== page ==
Nico Luco (USGS)
Phil Maechling (SCEC/USC)
Mike Mehrain (AECOM)
Farzad Naeim (Farzad Naeim, Inc.)
Farhang Ostadan (Bechtel)
Bob Pekelnicky (Degenkolb Engineers)
Sanaz Rezaeian (USGS)
Wolfgang Roth (AECOM)
Jerome M. Solberg (LLNL)
Jonathan P. Stewart (UCLA)


An early observation made by several speakers was that most seismic provisions for incorporating soil-structure interaction effects in building codes, as well as for the seismic design of nuclear power plants, are based on methodologies developed over 30 years ago. There have been recent efforts to update the early work and to answer the question of when the effects of SSI are significant. One such effort was the NIST-sponsored research conducted under the NEHRP Consultants Joint Venture, a partnership of ATC and CUREE. This research resulted in the 2012 NIST report, Soil-Structure Interaction for Building Structures (NIST GCR 12-917-21), which was used to update the SSI provisions in Chapter 19 of the forthcoming ASCE 7-16 standard.

Some highlights of the first session are:

  • It is often assumed that SSI effects are always beneficial. It is now well known that this is not necessarily the case. Thus, it is important not to assume that ignoring SSI is conservative.
  • SSI effects are significant for cases in which the height of the structure divided by the product of the fixed-base fundamental natural period of the structure times the shear wave velocity of the soil around the structure is greater than 0.1.
  • The spatial distribution of the ground motion is usually not considered in the analysis and there is concern about the procedures currently used to evaluate the reduction in ground motion that occurs at higher frequencies due to the filtering effects from the embedment of the foundation and the base slab averaging. Current procedures for evaluating the effective ground motion at the base of the structure can result in reductions that are as large as 80 percent of that in the free field.
  • SSI effects in nuclear power plants (NPP), which are stiff and massive structures, can be significant when they are embedded in soil. Structural behavior is currently assumed to remain linear. High frequencies are a concern because of the equipment. There is an increase in torsional and rocking response with inclined waves; oftentimes incident motion is taken as consisting only of vertically incident waves.
  • More advanced nonlinear analyses for modeling SSI effects are already being used by industry. From a geotechnical perspective several applications (e.g., dams, retaining walls, pile foundations) were illustrated in which FLAC, a geotechnical and rock mechanics software package, was used for the analysis. This code is capable of modeling nonlinear soil behavior, including slip and separation. However, for pile foundations, nonlinear springs (p-y, t-z, and Q-z curves), developed in the 1970s from static or slow cyclic tests on prototype piles are still typically used to model the interaction between individual piles and adjacent soil.
  • Another issue is the question of how the design spectrum is modified due to gapping and sliding at the interface between the soil and the structural foundation.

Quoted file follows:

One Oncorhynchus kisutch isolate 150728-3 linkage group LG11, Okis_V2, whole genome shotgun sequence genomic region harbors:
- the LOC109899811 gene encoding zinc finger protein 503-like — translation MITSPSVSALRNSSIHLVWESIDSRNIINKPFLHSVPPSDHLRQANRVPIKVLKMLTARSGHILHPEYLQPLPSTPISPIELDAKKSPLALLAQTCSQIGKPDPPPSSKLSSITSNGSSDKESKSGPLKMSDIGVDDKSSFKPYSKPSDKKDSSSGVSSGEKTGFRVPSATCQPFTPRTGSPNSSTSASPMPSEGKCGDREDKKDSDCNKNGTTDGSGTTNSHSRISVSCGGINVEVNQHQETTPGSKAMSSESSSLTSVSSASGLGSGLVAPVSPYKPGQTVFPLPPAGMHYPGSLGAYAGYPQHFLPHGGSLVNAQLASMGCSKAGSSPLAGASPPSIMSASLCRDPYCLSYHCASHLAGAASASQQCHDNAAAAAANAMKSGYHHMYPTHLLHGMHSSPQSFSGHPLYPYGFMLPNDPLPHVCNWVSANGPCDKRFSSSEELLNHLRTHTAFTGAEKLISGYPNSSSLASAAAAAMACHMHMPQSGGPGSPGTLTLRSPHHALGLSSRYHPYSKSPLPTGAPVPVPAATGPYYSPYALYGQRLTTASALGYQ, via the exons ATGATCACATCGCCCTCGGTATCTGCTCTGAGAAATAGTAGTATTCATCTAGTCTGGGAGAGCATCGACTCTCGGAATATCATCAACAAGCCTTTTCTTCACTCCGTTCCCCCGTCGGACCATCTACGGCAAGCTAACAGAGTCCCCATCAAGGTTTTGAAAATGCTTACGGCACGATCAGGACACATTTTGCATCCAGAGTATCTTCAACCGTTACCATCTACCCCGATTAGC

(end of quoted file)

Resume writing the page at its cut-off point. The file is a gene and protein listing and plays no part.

• Another major practical application described at the workshop dealt with the New Transbay Transit Center (TTC) in San Francisco. This is a major urban development with many stakeholders concerned about interactions between their properties. It represents an important example of SSI and Structure-Soil-Structure Interaction (SSSI) in a highly seismic zone. It entailed the development of bedrock ground motion (assumed to be spatially uniform), nonlinear site response analysis, kinematic effects on deep basements, prediction of excavation-induced movements of adjacent existing buildings, quantifying static and seismic load-paths between soils, piles and adjacent basements for structural design, and assuring that new towers being erected in the vicinity do not invalidate the earthquake performance requirements of the TTC. The advanced numerical simulations were conduction using LS-DYNA, a commercial finite element tool capable of modeling non-uniform 3D non-linear response of the soil domain and the construction sequence followed by earthquake response. Because of the importance of the project, a major construction monitoring instrumentation system was installed. Gaining access to the recorded data would be highly valuable for future validation studies.

The second session was devoted to a description of several additional advanced software tools currently used or under development for the analysis of complex SSI and SSSI applications, primarily associated with the nuclear industry.

  • The first one, SASSI, is the industry-standard tool used today for the SSI analysis of nuclear power plants. It is a commercial finite element code in the frequency domain that represents the soil as a horizontally layered anelastic model and simulates inelastic soil behavior by adjusting the shear modulus and intrinsic damping as a function of the local shear strains. The incident wave is most often idealized as a vertically incident shear wave polarized in the horizontal direction (SH or SV). A variety of elements are available to represent the foundation and superstructure.